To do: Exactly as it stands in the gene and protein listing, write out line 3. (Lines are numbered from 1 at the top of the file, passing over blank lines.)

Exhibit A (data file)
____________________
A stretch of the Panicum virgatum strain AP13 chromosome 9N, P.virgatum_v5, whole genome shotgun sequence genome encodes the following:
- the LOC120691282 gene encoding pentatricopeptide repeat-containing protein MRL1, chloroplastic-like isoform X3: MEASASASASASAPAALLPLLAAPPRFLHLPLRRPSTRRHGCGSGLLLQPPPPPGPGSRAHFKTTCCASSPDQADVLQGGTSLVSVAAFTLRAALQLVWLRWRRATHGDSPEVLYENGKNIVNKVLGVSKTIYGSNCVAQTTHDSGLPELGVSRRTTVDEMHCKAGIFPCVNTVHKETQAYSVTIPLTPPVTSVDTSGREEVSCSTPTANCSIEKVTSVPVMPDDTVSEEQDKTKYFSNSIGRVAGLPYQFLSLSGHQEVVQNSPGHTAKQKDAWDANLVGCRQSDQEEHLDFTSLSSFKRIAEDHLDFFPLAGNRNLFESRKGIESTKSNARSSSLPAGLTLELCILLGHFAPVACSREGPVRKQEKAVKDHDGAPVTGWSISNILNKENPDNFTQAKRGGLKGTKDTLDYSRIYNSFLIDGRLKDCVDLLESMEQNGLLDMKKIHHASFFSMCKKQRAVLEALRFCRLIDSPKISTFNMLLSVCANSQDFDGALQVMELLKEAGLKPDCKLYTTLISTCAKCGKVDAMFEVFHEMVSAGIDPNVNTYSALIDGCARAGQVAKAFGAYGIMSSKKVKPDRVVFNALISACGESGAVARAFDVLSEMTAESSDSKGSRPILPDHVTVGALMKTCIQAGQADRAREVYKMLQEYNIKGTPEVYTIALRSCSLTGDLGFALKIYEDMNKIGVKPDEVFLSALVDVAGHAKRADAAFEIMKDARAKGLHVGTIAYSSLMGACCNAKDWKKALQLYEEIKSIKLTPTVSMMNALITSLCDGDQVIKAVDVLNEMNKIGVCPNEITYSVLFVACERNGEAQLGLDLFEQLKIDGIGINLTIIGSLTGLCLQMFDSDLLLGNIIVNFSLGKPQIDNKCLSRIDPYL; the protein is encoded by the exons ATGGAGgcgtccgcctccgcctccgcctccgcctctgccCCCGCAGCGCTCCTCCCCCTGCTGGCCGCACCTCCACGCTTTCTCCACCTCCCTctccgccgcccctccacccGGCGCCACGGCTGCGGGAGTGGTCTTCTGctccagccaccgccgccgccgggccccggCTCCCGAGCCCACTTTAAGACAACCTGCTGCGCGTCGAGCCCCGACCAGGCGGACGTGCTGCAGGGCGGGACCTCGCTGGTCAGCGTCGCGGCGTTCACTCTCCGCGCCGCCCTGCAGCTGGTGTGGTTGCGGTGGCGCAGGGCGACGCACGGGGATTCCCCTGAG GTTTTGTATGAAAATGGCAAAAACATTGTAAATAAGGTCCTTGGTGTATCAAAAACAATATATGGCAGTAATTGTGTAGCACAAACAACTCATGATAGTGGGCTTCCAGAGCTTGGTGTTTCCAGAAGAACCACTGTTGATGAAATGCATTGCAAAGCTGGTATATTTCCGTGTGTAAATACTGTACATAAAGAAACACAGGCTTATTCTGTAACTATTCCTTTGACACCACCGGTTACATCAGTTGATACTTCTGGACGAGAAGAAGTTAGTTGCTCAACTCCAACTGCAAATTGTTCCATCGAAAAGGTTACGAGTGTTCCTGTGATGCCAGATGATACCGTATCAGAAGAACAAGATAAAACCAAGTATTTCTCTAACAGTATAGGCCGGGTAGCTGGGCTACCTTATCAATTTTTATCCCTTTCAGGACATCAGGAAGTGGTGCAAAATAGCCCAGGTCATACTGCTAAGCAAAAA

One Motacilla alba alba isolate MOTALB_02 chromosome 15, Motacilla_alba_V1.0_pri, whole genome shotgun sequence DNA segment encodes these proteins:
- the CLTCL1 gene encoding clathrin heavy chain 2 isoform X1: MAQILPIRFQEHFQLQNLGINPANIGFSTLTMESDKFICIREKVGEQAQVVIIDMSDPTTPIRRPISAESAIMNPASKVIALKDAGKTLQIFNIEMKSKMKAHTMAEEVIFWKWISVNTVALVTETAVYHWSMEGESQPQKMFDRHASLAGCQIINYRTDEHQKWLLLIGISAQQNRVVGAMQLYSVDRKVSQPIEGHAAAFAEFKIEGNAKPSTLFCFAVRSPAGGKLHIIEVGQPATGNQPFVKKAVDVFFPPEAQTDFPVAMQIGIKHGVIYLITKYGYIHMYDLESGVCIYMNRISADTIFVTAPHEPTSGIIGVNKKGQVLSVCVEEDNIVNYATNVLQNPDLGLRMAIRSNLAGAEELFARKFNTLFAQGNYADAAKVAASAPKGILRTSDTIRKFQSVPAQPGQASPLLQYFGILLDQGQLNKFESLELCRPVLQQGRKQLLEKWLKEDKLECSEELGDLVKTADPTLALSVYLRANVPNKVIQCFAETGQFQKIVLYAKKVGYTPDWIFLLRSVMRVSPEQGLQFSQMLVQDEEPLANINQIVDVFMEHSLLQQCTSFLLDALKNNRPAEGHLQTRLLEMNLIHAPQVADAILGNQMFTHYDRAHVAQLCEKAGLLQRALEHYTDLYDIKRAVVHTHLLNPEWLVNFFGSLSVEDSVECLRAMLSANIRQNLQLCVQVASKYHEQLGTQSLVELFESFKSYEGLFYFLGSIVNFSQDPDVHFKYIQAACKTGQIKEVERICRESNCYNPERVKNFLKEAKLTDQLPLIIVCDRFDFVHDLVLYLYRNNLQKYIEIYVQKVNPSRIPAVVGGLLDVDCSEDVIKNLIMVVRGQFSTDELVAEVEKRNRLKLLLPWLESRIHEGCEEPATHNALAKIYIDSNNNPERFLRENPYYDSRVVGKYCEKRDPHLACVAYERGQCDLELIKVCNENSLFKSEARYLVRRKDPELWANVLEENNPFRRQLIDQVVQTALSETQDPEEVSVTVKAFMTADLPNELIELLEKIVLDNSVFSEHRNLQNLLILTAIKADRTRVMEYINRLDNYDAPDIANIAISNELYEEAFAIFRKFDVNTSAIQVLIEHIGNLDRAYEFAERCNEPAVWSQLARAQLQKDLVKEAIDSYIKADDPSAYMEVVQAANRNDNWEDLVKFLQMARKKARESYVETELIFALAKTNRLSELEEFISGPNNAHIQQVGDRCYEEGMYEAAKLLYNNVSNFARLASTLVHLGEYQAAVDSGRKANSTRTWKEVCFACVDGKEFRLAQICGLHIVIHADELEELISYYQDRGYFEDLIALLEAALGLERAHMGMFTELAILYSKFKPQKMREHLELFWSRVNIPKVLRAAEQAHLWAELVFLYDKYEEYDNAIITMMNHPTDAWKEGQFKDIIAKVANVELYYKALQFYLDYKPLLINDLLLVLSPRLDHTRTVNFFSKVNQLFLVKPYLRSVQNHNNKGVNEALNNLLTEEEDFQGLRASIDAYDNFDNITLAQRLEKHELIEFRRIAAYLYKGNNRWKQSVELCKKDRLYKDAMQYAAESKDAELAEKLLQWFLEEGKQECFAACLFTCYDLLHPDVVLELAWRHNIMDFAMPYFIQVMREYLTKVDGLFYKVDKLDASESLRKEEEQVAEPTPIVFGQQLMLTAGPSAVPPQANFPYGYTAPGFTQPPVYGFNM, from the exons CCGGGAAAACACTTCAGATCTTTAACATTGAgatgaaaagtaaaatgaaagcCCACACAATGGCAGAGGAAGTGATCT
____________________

One Motacilla alba alba isolate MOTALB_02 chromosome 15, Motacilla_alba_V1.0_pri, whole genome shotgun sequence DNA segment encodes these proteins: